After spending about 170 minutes speaking, which is equivalent to six semesters of public speaking, several IU students have won awards for their performances in the Hoosier Invitational Debate Tournament.
The Hoosier Invitational Debate Tournament is an annual competition comprised of a series of debates, all focusing on one central theme or topic, director of debate Brian DeLong said.
Along with IU, many other universities in the country competed, including the University of Michigan, Samford University, the University of Kentucky and the University of Georgia.
The tournament was re-established six years ago, he said. Previously, there had been no national debates at IU for 10 years, until a group of undergraduate students revived the tournaments.
This year, the debate topic was whether or not the United States military should still have influence and presence in a wide variety of areas throughout the world. The debate particularly focuses on places like Japan, northern Africa and the Arab States of the Persian Gulf where it previously had profound military influence, DeLong said.
The two sides to the debate are the affirmative and the defendants. The former has to explain why they believe the presence of the military should reduced, IU freshman and debater Jill Wooton said, as well as formulate a plan of how they can reduce.
She said the latter has to explain why they think the current status-quo should be maintained, and support it with evidence of how military presence is necessary..
“It really improves your listening skills,” she said.
Before the tournament begins, students prepare diligently, some even taking debate classes, DeLong said. On account of their dedication, he refers to them as “academic athletes.”
“These students have been prepping 20 to 30 hours a week,” he said.
Each student has spent about 170 minutes just speaking. This is the equivalent of six semesters of public speaking in just one debate tournament.
However, the debates held in the Hoosier Invitational Debate Tournament are not the ones that one typically sees on television or in front of a massive audience.
This is in part due to a general lack of interest to hear the same arguments multiple times early in the morning.
DeLong said that national debates typically have a different style to them than smaller tournaments.
Students are only given nine minutes to speak during a debate. In order to convey a large amount of information in the allotted time, they have to speak at an almost-incomprehensible speed.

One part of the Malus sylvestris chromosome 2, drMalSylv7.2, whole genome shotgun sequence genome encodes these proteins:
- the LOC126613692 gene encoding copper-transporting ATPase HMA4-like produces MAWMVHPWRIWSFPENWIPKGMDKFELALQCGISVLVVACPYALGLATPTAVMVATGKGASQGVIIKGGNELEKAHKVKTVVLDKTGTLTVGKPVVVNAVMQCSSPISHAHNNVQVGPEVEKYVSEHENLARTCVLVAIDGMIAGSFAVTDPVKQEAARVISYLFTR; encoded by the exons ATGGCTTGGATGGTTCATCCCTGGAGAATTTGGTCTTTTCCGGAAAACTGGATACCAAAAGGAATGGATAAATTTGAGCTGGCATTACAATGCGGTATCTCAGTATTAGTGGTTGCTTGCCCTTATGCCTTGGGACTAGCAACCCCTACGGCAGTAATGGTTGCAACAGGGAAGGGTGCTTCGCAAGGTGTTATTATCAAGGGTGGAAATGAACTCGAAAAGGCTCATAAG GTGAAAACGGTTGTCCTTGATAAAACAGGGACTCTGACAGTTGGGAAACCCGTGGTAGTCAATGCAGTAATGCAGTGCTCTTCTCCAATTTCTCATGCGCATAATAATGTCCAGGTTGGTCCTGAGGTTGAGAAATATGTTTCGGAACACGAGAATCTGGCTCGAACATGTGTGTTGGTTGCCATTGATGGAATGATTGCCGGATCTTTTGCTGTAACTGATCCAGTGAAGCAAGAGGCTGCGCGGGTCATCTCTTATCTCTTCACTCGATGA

To accommodate this style of public speaking, DeLong said judges from across the nation had been specially-trained to hear what is being said. He said that several of the judges have PhDs, and that all of them experts of argumentation.
While some of these judges are IU graduates, he said the majority of them come from other universities.
Among the approximately 500 total teams debating this year, he said, about 40 IU students are competing.
Two of these teams were able to break through the elimination rounds this year and are on their way to be one of the top 80 debate teams in the country, DeLong said.
“It’s quite an accomplishment,” he said.
One of the winners was IU freshman Stanley Njuguna, who received third place in the novice division. He said he has always been interested in debating and began doing so competitively once he came to IU.
“Something like that, with such high intellectual standards, is something I can get excited about,” he said.
Another winner was IU freshman Harry Aaronson, who received second place in the varsity division.
Aaronson said he has always loved debating and competed frequently since he was in high school.
“The team’s been really great,” he said. “We have all got along together, and it has been really fun.”
Along with Aaronson, junior Kegan Ferguson achieved the best record IU has ever had in regards to debating.
Students should participate in competitive debating because it can heighten a student’s academic ability, and be applicable in a wide range of fields DeLong said.
“When you graduate someone, you want them to have research, thinking, argumentative and listening abilities,” he said.